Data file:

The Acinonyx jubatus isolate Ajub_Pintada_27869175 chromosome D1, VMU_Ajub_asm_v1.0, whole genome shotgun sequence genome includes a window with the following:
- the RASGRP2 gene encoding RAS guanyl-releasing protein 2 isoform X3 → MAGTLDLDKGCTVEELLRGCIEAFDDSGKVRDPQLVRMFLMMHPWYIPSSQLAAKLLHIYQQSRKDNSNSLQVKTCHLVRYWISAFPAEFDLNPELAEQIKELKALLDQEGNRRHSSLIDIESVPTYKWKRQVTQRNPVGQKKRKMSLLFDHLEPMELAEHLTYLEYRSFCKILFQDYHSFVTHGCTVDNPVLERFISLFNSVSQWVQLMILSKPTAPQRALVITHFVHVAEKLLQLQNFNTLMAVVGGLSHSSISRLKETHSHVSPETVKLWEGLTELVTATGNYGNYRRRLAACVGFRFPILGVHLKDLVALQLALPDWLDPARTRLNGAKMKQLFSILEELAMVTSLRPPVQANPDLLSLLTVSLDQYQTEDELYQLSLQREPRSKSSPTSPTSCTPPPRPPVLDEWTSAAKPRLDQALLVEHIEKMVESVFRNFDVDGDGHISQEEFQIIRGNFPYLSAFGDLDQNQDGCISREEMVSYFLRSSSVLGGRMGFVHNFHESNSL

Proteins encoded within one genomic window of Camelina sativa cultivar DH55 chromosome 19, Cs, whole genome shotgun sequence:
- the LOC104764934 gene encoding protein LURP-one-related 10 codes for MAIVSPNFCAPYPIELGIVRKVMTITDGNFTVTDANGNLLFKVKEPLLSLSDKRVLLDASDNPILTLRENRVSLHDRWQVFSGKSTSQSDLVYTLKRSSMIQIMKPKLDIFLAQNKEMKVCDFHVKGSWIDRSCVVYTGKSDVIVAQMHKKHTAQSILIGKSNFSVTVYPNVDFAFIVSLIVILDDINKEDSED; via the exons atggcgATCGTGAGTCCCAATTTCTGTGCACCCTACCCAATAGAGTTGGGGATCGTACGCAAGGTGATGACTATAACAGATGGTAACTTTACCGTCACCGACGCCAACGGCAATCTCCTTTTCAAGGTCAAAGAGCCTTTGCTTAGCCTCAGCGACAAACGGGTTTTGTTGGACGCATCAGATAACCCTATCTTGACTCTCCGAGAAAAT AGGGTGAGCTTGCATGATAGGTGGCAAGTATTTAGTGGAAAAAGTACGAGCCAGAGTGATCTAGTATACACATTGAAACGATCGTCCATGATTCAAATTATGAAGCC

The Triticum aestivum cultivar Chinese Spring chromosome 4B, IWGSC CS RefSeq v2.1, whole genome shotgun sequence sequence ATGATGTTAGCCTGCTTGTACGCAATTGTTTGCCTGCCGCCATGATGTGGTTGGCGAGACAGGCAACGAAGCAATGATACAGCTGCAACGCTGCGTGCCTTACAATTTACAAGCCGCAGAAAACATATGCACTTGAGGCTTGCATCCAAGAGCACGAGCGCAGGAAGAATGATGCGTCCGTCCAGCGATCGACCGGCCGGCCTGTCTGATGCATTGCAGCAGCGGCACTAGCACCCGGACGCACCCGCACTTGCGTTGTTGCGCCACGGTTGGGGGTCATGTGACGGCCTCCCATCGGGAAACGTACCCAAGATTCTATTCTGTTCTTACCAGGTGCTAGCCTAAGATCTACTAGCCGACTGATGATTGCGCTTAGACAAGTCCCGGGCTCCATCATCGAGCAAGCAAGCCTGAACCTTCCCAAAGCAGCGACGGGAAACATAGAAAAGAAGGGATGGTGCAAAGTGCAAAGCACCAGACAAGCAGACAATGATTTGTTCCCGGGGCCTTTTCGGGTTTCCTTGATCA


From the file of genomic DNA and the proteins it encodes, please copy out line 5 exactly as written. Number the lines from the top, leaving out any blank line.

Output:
The Triticum aestivum cultivar Chinese Spring chromosome 4B, IWGSC CS RefSeq v2.1, whole genome shotgun sequence sequence ATGATGTTAGCCTGCTTGTACGCAATTGTTTGCCTGCCGCCATGATGTGGTTGGCGAGACAGGCAACGAAGCAATGATACAGCTGCAACGCTGCGTGCCTTACAATTTACAAGCCGCAGAAAACATATGCACTTGAGGCTTGCATCCAAGAGCACGAGCGCAGGAAGAATGATGCGTCCGTCCAGCGATCGACCGGCCGGCCTGTCTGATGCATTGCAGCAGCGGCACTAGCACCCGGACGCACCCGCACTTGCGTTGTTGCGCCACGGTTGGGGGTCATGTGACGGCCTCCCATCGGGAAACGTACCCAAGATTCTATTCTGTTCTTACCAGGTGCTAGCCTAAGATCTACTAGCCGACTGATGATTGCGCTTAGACAAGTCCCGGGCTCCATCATCGAGCAAGCAAGCCTGAACCTTCCCAAAGCAGCGACGGGAAACATAGAAAAGAAGGGATGGTGCAAAGTGCAAAGCACCAGACAAGCAGACAATGATTTGTTCCCGGGGCCTTTTCGGGTTTCCTTGATCA